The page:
The tenth global conference of the World Association of Community Radio Broadcasters ended on Saturday 13 November with an open air concert and the award ceremony of the sixth AMARC solidarity price which is awarded every four years for particular achievements by community radios. The price was given to the Haitian community radio networks for their important role in supporting victims and survivors of the disastrous February 2010 earthquake.
The closing ceremony was held in Moron in the outskirts of Buenos Aires where a detention center for political prisoners was located during the military dictatorship, and where today a memorial site reminds visitors of the disappearances, torture and murder by the military regime in the 1970s and 80s. In introducing the award, outgoing AMARC President Steve Buckley highlighted the persistent prosecution of community radio activists, for example after the recent military coup in Honduras. The new AMARC President María Pía Matta called for solidarity and for deepening the social impact of community radio.
The community radio movement has recently enjoyed significant successes in becoming recognized and supported by policy-makers. Representatives from several countries took the opportunity of the ongoing AMARC10 congress in La Plata to report on current developments.
At a panel on Monday 8 November, Gustavo Gomez from Uruguay introduced the new Uruguayan legislation for audiovisual media which has been the result of extensive consultations between the government and civil society groups. The law has been ground-breaking in reserving at least one third of the spectrum for community and non-profit broadcasters, establishing transparent and public mechanisms for frequency allocation, respecting the social characteristics and the independence of community media, and rejecting limitations on transmission power and geographic reach. The new communications act in Argentina includes similar aspects and has been widely cited at the conference as a reference model. At the same panel, representatives from Thailand, Morocco, France and Paraguay told about their successes and challenges in influencing national policy processes to establish, or maintain, supportive regulatory mechanisms. Positive policy change has also happened in South Asia, other parts of Latin America, and most recently in Nigeria, the state with the largest population in Africa.
In a keynote speech to the AMARC10 congress in La Plata, Frank LaRue, United Nations Special Rapporteur on the promotion and protection of the right to freedom of opinion and expression, dicussed a set of key challenges to freedom of expression which apply, particularly, to community media.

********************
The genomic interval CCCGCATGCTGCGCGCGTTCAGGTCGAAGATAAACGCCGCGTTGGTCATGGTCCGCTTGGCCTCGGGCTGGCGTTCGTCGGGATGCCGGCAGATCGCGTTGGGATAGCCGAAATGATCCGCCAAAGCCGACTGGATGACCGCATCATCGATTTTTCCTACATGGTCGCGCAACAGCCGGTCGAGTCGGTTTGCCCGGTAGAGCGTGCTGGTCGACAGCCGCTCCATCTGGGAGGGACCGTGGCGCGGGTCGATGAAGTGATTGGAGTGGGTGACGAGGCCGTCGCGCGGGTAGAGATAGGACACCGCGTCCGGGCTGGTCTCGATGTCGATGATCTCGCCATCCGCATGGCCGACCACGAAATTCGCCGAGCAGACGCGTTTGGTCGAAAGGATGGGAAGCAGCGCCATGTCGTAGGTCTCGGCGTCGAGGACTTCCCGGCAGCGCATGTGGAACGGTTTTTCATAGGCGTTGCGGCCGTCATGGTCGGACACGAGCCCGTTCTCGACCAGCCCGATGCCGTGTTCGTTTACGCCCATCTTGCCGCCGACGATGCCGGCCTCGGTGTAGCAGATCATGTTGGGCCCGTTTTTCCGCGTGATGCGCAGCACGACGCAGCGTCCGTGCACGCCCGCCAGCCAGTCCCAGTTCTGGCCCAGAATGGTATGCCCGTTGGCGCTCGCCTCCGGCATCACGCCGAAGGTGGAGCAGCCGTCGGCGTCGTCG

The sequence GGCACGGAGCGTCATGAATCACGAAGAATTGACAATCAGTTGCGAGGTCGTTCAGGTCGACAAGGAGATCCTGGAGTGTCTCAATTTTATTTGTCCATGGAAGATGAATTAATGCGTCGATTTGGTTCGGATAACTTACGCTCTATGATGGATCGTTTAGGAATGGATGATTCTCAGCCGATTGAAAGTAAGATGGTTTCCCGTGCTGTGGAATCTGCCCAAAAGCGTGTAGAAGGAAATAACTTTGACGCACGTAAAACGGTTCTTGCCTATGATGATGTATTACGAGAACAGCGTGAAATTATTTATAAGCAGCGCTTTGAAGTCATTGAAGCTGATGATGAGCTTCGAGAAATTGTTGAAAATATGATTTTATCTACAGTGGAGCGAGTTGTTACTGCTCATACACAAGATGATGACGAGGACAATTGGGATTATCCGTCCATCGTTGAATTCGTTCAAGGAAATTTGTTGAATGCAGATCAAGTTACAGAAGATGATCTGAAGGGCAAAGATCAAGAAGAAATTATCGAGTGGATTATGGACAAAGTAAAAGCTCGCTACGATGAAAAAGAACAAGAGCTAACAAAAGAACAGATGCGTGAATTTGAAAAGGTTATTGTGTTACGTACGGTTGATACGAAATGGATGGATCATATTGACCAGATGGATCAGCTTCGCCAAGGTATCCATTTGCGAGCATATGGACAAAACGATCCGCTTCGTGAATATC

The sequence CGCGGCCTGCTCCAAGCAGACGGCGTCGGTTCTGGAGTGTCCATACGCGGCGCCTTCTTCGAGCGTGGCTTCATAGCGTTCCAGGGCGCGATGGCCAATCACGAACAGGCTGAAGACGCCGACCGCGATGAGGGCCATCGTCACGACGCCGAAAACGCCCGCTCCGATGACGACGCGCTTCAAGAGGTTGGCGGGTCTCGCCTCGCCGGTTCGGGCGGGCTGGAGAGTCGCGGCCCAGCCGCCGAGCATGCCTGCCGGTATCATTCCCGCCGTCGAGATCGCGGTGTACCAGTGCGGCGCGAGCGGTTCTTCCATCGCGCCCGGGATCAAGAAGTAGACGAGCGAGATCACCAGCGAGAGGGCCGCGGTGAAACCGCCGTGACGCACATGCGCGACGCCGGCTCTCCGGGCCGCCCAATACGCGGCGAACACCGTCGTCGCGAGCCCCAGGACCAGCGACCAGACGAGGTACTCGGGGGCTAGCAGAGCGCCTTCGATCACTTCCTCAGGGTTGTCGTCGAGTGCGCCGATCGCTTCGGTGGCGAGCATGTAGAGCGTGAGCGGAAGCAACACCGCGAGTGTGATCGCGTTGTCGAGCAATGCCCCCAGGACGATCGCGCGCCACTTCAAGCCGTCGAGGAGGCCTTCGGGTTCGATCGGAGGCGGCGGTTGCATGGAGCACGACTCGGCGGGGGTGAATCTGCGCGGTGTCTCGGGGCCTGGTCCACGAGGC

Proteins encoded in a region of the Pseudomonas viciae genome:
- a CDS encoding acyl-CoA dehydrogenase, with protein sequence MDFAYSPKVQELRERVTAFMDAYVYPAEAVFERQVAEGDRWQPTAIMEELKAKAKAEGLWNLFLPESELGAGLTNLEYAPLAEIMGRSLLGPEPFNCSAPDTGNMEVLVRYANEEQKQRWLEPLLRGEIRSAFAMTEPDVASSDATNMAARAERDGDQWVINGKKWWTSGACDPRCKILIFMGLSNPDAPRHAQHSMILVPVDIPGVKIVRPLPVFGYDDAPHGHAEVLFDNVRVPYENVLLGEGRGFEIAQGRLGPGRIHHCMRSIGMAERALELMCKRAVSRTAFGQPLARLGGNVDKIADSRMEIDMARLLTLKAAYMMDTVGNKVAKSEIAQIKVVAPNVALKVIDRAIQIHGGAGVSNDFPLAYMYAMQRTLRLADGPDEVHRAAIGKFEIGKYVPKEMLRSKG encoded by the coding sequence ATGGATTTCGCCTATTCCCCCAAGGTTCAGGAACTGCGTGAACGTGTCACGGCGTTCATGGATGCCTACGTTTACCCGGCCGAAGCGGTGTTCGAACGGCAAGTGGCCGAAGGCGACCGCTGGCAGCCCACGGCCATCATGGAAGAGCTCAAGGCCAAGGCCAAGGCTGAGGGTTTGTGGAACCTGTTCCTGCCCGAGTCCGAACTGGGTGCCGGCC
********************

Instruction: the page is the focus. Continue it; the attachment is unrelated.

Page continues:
Censorship laws in many countries (including the North and West), he said, penalize freedom of expression. In this context he also rejected the criminalization of the unauthorized use of radio frequencies (or, 'pirate radio'). Secondly, physical violence against journalists is persistent around the globe, particularly violence against non-professionals from community radios, blogs and other grassroots media. Thirdly, he said that media concentration and the links between media power and political power (in countries such as Guatemala, Italy and elsewhere) reduces media pluralism. LaRue rejected limits to transmission power for community radio which assign these media a role as 'second-class media' and 'poor people's radio'. Finally, he pointed to increasing surveillance by state and private sectors.
How can community radio contribute to mitigate the effects of natural disasters? As part of the AMARC10 congress, participants came together to share disaster response and preparedness strategies through radio technologies. Community radio practitioners from Haiti, Indonesia, Japan, Chile and the United States reflected on recent experiences in providing help to their communities in the aftermath of earthquakes, tsunamis and hurricanes.
Community radio has shown an amazing persistence through various 'new technology' cycles. It remains the most accessible media technology in large parts of the world, and it has enjoyed a recent rise in both North and South due to new enabling legislation in many countries. Yet it is embedded in a changing technological environment, and the AMARC congress dedicated several sessions to this transformation and what it means for community radio.
In his address to the panel "The future is already here", Gaston Montells from the AMARC New Technologies Program reminded participants that technology is usually developed according to industry needs and with the purpose to keep the "capitalist machine" rolling. He pointed to restrictive rules on, for example, patents and copyrights, and demanded to "un-lock technology from the world of property and ownership".